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  Reply # 778721 12-Mar-2013 17:59
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Yeah, you'll generally find that a registered trademark trumps all else when it comes to domain names.

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  Reply # 778727 12-Mar-2013 18:10
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Sounds like the organisation in question is following the correct process so far, so I think the best advice has already been given... "Consult a Lawyer"

Of course, I actually suspect that the best advice (in hindsight) would have been to take the $500 offer - from the wording in your post it reallllllly sounds like you are cybersquatting and you knew it.

Cheers - N

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  Reply # 778730 12-Mar-2013 18:24
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To be honest, you do sound like a cybersquator. based on what you have said, for what other reason would you have registered them?





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  Reply # 778749 12-Mar-2013 19:04
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Hi, a company I worked for some years back when the internet was young and was IT officer for found that its company_name.co.nz had been purchased by a US clown. The company_name was trademarked and had been in business with that name for 20yrs prior. After a lot of legal issues the clown was forced in a court of law to release the domain, it cost us a lot of time and energy, it cost him over US$40k in legal bills and US court costs, doubt he stayed in that line of business much longer.

Little sympathy for your situation.

Cyril

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  Reply # 778754 12-Mar-2013 19:19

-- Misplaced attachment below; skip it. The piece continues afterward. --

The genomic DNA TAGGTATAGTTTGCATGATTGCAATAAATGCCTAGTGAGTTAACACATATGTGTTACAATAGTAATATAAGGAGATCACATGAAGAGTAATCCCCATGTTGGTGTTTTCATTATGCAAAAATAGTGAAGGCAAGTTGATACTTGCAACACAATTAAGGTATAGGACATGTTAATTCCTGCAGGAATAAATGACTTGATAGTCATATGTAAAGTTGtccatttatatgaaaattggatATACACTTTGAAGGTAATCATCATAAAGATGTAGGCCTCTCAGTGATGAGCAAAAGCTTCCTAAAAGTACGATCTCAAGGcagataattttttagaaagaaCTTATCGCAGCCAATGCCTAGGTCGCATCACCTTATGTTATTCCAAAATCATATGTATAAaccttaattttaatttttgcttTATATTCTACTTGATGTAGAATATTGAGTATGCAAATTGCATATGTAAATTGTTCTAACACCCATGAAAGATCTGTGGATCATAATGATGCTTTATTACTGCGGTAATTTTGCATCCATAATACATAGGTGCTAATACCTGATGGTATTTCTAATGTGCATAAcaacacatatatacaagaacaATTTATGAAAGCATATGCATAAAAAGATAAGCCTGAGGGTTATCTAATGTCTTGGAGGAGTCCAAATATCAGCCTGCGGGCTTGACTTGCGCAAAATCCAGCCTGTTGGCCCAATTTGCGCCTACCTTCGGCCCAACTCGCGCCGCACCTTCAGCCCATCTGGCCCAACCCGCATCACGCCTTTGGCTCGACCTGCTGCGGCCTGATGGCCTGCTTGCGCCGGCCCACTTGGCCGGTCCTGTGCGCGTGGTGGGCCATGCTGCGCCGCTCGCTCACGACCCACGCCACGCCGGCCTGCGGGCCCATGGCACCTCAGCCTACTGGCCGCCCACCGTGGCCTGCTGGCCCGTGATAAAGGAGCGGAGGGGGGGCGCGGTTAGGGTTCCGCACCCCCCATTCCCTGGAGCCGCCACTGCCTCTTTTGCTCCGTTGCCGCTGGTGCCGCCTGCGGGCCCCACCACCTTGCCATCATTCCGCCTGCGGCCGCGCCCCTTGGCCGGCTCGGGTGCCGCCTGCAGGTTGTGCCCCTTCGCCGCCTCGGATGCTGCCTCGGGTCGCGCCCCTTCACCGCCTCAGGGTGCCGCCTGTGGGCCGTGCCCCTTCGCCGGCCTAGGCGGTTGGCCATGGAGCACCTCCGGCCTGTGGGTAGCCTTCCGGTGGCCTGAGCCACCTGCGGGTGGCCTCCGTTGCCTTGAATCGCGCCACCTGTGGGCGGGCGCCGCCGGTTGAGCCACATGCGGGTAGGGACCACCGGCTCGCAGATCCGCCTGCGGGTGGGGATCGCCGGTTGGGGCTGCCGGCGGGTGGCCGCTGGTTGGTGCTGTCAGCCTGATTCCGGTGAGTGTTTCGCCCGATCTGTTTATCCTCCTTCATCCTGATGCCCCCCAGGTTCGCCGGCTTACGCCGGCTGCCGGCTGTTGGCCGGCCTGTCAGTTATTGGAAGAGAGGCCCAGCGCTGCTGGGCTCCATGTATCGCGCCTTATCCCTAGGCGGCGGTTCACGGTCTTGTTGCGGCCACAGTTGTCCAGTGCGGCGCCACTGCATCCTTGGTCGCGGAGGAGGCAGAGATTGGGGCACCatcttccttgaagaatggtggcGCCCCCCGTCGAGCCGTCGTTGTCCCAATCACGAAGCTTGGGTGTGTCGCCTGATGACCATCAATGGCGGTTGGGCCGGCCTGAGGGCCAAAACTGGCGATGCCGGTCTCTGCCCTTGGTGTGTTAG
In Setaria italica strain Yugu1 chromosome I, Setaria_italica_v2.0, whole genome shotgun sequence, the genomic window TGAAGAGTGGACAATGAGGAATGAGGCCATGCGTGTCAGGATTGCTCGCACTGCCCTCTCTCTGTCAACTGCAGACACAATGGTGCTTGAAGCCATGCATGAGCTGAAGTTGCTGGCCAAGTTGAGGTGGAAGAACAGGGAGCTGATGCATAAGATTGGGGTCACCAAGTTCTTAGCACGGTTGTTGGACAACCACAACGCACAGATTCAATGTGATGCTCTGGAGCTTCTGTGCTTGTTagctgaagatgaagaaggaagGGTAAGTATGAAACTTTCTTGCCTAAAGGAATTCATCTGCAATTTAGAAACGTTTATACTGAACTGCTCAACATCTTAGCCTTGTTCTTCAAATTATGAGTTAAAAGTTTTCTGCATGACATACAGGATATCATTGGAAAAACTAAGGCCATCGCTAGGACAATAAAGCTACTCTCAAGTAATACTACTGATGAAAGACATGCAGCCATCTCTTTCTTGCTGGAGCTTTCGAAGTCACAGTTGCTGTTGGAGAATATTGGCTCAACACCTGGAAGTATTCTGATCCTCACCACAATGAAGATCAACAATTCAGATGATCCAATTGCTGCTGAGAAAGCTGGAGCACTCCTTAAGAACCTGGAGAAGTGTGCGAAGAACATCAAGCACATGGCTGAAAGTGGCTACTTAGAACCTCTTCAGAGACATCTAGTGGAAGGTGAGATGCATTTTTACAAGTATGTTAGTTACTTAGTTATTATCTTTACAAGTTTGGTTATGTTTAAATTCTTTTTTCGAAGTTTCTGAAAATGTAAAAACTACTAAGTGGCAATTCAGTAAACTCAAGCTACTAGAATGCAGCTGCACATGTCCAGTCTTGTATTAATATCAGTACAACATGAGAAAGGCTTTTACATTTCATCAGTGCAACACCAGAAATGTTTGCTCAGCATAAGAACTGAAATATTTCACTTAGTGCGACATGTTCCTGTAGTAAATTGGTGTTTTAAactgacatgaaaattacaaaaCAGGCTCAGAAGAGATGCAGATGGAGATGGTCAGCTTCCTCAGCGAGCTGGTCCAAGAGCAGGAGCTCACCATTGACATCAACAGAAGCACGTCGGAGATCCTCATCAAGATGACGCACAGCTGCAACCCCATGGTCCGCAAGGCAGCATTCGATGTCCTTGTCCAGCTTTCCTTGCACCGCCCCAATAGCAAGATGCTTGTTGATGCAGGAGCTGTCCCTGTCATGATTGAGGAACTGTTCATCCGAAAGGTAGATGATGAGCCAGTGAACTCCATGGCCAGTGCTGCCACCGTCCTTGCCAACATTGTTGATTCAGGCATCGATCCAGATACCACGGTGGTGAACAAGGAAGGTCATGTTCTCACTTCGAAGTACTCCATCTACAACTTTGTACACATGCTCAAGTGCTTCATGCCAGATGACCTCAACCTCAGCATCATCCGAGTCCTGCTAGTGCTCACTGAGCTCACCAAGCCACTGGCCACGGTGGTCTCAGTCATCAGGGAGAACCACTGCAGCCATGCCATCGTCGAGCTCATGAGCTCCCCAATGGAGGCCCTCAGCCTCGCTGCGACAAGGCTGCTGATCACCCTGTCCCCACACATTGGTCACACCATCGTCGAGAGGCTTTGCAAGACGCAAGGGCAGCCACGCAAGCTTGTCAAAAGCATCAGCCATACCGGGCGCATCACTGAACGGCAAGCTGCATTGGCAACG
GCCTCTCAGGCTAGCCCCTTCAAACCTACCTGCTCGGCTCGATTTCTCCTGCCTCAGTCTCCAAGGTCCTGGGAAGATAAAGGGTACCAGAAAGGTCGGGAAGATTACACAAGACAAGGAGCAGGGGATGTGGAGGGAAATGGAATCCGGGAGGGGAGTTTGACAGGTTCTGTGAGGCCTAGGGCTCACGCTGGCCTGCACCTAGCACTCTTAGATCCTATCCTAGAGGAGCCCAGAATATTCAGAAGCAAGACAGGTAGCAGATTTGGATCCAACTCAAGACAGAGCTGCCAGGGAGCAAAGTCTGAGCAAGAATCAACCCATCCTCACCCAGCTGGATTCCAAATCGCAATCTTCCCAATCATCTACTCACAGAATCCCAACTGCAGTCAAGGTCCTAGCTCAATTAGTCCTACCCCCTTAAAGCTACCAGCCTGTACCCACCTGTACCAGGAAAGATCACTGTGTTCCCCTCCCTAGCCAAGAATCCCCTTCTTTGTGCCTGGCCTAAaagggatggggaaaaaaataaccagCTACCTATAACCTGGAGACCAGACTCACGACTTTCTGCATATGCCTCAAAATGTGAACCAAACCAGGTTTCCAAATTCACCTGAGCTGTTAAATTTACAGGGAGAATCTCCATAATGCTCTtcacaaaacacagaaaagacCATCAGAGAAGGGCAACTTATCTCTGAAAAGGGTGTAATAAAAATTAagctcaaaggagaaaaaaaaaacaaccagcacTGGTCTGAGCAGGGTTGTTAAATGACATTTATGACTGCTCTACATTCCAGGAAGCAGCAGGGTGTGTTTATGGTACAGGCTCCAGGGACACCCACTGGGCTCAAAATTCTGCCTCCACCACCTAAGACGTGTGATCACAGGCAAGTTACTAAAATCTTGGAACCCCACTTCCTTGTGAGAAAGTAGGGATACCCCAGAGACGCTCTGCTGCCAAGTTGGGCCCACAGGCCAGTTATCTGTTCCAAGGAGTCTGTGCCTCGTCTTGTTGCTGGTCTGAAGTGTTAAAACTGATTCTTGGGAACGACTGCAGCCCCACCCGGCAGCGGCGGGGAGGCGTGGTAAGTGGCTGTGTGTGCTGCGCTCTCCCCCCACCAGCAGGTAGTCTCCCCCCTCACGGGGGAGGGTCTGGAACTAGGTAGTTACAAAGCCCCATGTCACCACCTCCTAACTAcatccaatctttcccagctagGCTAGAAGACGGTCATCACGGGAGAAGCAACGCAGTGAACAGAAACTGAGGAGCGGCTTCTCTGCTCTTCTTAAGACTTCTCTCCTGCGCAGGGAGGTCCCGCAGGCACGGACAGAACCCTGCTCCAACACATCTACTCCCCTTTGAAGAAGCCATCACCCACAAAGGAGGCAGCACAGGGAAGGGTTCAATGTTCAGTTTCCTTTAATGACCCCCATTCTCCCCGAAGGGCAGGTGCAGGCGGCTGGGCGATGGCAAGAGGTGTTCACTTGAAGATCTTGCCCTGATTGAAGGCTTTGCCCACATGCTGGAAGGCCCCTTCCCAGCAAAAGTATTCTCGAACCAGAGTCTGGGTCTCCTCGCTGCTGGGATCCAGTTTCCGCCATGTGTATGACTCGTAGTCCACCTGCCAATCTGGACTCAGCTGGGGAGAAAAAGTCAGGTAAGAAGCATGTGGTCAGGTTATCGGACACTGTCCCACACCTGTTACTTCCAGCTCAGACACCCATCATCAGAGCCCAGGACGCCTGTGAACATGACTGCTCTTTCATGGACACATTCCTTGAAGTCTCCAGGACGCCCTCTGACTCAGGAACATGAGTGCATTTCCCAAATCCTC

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Yup, sorry but you are the definition of a cyber squatter and you should have taken the $500. If they have a trademark you WILL lose, as well you should.

Your only option would be to go back to them and offer them for $500 each, but now they have cottoned on the DNC will rule in their favour you will likely be laughed out the door.

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  Reply # 778803 12-Mar-2013 21:12
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If you have a legitimate case to make for the domain then i would either take LennonNZ said or consult a lawyer.

$500 sounds like a token amount for them to offer, if you took it then it would save them money. If not then they likely consider you dont deserve anything and will seek it being turned over.

Personally i have been through this a few times on behalf of companies trying to get a domain that is their trademark from someone.
I have always suggested that they not pay the current holder even if it costs more in the long run unless the holder has a right to use it.